if one moves out. under the threat of the crisis. the domestic savings too might leave the country along with the foreign ‘investments’. but during the bad times there will be an enormous outflow of capital under “herd behaviour” (refers to a phenomenon where investors acts as “herds”.  During the good years of the economy. It is referred to as either being expansionary or contractionary. who are not considered to be credit-worthy by these banks. and contractionary policy expands the money supply more slowly than usual or even shrinks it. The official goals usually include relatively stable prices and low unemployment. i. like investments in the stock markets or real estates. Monetary theory provides insight into how to craft optimal monetary policy. For example. the South East Asian countries received US$ 94 billion in 1996 and another US$ 70 billion in the first half of 1997. This has serious impact on the economy as a whole. Such capital inflows may fund low-quality domestic investments. under the threat of a crisis. thereby accentuating the crisis. This also reduces the potential of the country to increase exports and thus creates external imbalances. it shifts from country to country in search of higher speculative returns. Monetary Policy Monetary policy is the process by which the monetary authority of a country controls the supply of money. and can even lead to an economic crisis as in South-East Asia. In this process. and increased level of employment.e. Full capital account convertibility exposes an economy to extreme volatility on account of “hot money” flows.Problems with CAC: Several economists are of the view that the full Capital Account Convertibility (and allowing the exchange rate to be market determined) has serious consequences on the wellbeing of the country. Contractionary policy is intended to slow inflation in hopes of avoiding the resulting distortions and deterioration of asset values. Such finance capital is referred to as “hot money” in today’s context. Some of the reasons are highlighted below. or demand to raise interest rates to more “competitive” levels from the ‘subsidised’ rates usually followed. Expansionary policy is traditionally used to try to combat unemployment in a recession by lowering interest rates in the hope that easy credit will entice businesses into expanding. where an expansionary policy increases the total supply of money in the economy more rapidly than usual. whereby foreign banks “cherry-pick” the most creditworthy borrowers and depositors.e. which for capital scarce developing countries would curb domestic investment.  Entry of foreign banks can create an unequal playing field.  International finance capital today is “highly volatile”. Moreover. others follow immediately). thereby rendering the government helpless to counter the threat. . i. which leads to more capacity creation and utilisation. However. US$ 102 billion flowed out from the region in the second half of 1997. This aggravates the problem of the farmers and the small-scale industrialists.  There arises the possibility of misallocation of capital inflows. often targeting a rate of interest for the purpose of promoting economic growth and stability. and this may even lead to extreme sufferings of the common masses. it might experience huge inflows of foreign capital. In order to remain competitive. and desist from investing in building up industries and factories. it has led to economic crisis in numerous developing countries.  An open capital account can lead to “the export of domestic savings” (the rich can convert their savings into dollars or pounds in foreign banks or even assets in foreign countries). the domestic banks too refuse to lend to these sectors.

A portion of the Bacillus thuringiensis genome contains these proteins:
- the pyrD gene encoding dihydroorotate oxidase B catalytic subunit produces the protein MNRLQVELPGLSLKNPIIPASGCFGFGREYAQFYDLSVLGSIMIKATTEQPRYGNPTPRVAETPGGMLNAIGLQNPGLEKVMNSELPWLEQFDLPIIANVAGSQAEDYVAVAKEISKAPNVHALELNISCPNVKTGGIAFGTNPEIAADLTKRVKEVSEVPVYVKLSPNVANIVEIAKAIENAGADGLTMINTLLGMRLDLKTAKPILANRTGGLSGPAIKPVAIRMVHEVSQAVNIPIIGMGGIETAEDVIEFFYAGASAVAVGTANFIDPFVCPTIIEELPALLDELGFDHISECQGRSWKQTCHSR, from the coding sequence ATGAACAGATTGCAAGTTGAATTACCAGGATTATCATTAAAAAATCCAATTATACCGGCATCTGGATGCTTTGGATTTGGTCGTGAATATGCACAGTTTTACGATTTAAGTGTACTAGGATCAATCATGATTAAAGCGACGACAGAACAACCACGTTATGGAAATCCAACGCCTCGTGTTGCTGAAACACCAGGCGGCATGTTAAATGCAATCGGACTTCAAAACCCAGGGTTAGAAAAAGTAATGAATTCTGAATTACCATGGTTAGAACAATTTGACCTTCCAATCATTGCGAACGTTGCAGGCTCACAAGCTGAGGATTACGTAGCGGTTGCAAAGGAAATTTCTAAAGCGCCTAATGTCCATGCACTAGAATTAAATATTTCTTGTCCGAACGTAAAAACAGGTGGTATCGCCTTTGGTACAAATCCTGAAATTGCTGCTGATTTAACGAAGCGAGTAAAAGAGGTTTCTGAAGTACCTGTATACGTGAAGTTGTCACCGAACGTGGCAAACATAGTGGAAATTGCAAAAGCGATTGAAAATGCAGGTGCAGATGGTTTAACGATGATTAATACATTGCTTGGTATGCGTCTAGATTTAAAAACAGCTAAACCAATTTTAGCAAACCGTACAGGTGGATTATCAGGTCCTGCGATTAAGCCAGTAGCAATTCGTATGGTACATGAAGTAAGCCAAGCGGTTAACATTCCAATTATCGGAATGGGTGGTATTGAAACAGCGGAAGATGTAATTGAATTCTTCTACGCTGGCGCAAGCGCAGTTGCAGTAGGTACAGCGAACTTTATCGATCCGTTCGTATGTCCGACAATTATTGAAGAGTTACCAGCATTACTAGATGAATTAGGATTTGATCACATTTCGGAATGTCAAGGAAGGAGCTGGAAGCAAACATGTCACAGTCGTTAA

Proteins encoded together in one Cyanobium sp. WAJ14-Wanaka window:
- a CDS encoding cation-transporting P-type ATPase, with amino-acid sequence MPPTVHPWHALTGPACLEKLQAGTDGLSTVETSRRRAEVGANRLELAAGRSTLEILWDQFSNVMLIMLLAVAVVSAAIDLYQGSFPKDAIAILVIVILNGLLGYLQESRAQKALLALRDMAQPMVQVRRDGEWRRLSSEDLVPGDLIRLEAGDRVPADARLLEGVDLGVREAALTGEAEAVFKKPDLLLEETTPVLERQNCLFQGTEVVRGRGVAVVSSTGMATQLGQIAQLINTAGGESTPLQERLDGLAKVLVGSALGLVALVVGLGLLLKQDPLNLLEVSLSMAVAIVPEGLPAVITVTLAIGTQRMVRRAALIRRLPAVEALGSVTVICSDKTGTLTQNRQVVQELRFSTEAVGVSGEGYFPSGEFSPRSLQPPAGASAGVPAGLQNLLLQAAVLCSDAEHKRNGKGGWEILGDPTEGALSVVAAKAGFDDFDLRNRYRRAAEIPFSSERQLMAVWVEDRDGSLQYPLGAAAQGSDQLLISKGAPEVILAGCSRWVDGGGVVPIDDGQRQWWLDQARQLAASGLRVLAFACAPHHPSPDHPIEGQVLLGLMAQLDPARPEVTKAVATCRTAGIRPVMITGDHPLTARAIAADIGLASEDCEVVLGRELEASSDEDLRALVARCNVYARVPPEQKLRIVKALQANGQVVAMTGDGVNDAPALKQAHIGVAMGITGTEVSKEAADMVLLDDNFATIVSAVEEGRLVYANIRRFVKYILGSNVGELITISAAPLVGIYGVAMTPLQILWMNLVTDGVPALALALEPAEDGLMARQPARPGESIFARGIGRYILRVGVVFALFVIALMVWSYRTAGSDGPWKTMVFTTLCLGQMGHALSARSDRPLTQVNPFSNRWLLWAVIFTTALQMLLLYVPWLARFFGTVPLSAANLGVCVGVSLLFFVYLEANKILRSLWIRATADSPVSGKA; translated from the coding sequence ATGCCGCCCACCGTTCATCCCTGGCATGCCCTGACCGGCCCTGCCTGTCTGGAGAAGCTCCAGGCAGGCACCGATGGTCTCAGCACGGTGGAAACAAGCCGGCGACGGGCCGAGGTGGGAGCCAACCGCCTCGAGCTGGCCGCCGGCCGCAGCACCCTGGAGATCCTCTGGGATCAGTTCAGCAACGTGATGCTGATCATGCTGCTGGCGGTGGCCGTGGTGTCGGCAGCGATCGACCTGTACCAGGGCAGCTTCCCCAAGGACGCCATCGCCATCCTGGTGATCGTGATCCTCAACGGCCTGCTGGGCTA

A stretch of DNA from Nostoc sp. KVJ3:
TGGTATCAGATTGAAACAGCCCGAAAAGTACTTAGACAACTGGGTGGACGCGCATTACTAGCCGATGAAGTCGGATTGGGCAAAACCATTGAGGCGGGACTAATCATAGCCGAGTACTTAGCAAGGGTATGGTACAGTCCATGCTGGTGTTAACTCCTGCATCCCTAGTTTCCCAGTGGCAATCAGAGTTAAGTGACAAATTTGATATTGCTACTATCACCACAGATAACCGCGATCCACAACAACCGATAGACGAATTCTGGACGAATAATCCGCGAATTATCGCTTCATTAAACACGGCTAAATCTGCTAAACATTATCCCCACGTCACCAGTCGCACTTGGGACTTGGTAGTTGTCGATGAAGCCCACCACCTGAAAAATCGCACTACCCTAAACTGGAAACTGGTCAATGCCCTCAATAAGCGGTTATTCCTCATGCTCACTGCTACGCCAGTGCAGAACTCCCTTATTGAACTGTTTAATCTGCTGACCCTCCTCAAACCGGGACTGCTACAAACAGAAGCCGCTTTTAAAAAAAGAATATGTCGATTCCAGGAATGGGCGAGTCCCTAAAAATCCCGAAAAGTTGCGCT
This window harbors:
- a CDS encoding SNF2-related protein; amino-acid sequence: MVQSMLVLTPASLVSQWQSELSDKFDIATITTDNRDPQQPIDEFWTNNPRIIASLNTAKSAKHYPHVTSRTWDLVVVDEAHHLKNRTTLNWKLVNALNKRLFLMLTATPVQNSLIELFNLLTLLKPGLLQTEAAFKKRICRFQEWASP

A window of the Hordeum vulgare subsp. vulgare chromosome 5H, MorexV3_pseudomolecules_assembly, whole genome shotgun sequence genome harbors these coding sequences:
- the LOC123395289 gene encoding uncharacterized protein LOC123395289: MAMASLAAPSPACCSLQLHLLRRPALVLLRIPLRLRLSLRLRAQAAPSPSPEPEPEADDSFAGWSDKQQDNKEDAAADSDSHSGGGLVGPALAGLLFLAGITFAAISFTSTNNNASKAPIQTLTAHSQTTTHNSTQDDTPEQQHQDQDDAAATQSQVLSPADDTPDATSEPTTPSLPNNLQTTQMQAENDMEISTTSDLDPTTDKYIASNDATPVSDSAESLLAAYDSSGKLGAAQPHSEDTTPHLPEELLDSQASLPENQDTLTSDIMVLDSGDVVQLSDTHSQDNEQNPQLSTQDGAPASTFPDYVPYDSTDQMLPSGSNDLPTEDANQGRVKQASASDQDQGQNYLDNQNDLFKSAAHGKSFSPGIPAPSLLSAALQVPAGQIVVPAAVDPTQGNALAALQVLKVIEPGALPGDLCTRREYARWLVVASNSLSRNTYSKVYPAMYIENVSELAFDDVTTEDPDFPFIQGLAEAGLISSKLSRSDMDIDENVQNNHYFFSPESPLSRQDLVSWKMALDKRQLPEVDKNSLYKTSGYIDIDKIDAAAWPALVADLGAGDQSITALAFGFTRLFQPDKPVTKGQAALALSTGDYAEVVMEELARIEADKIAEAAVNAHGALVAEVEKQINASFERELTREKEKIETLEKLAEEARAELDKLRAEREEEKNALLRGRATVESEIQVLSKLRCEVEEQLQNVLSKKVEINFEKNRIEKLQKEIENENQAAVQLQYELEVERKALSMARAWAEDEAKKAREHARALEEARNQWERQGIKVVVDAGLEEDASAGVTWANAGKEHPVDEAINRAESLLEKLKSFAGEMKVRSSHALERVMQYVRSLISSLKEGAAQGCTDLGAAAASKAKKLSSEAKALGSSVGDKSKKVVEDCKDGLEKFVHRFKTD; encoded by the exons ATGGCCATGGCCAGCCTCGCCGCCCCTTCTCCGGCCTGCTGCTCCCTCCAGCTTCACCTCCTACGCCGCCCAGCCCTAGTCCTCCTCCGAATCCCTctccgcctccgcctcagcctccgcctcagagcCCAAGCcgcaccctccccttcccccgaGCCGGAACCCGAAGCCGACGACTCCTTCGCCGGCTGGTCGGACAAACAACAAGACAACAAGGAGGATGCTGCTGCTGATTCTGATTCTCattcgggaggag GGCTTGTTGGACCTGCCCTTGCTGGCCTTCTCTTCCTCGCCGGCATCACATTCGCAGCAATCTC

Government spending is fully funded by tax revenue and overall the budget outcome has a neutral effect on the level of economic activity. The Tarapore committee set up by the Reserve Bank of India (RBI) in 1997 to go into the issue of CAC defined it as the freedom to convert local financial assets into foreign financial assets and vice versa at market determined rates of exchange. "government spending" and "tax revenue" are normally replaced by "cyclically adjusted government spending" and "cyclically adjusted tax revenue". Therefore. altering the deficit situation. A contractionary fiscal policy occurs when government spending is lower than tax revenue. even with no changes in spending or tax laws at all. . Thus. these definitions can be misleading because. according to the Committee.Monetary policy differs from fiscal policy. this was possible only when the following few conditions are satisfied:   The average rate of inflation should vary between 3 % to 5 % during the debt servicing time.5 % in 1999-2000. these are not considered to be policy changes. This results in a large tax revenue.   However. An expansionary stance of fiscal policy involves government spending exceeding tax revenue. for purposes of the above definitions. cyclical fluctuations of the economy cause cyclical fluctuations of tax revenues and of some types of government spending. The simplest definitions of these stances are as follows:  A neutral stance of fiscal policy implies a balanced economy. government spending. expansionary and contractionary. The report submitted by this Committee in the year 1997 proposed a three-year time period (1999-2000) for total conversion of Rupee. and associated borrowing Fiscal Policy: The three possible stances of fiscal policy are neutral. which refers to taxation. for example. In simple language what this means is that CAC allows anyone to freely move from local currency into foreign currency and back. Decreasing the gross fiscal deficit to the GDP ratio by 3. The pre-requisites for Capital Account Convertibility in India: The Tarapore Committee appointed by the Reserve Bank of India (RBI) was meant for recommending methods of converting the Indian Rupee completely. However. CAPITAL ACCOUNT CONVERTIBILITY IN INDIA What is capital account convertibility? There is no formal definition of capital account convertibility (CAC). a government budget that is balanced over the course of the business cycle is considered to represent a neutral fiscal policy stance.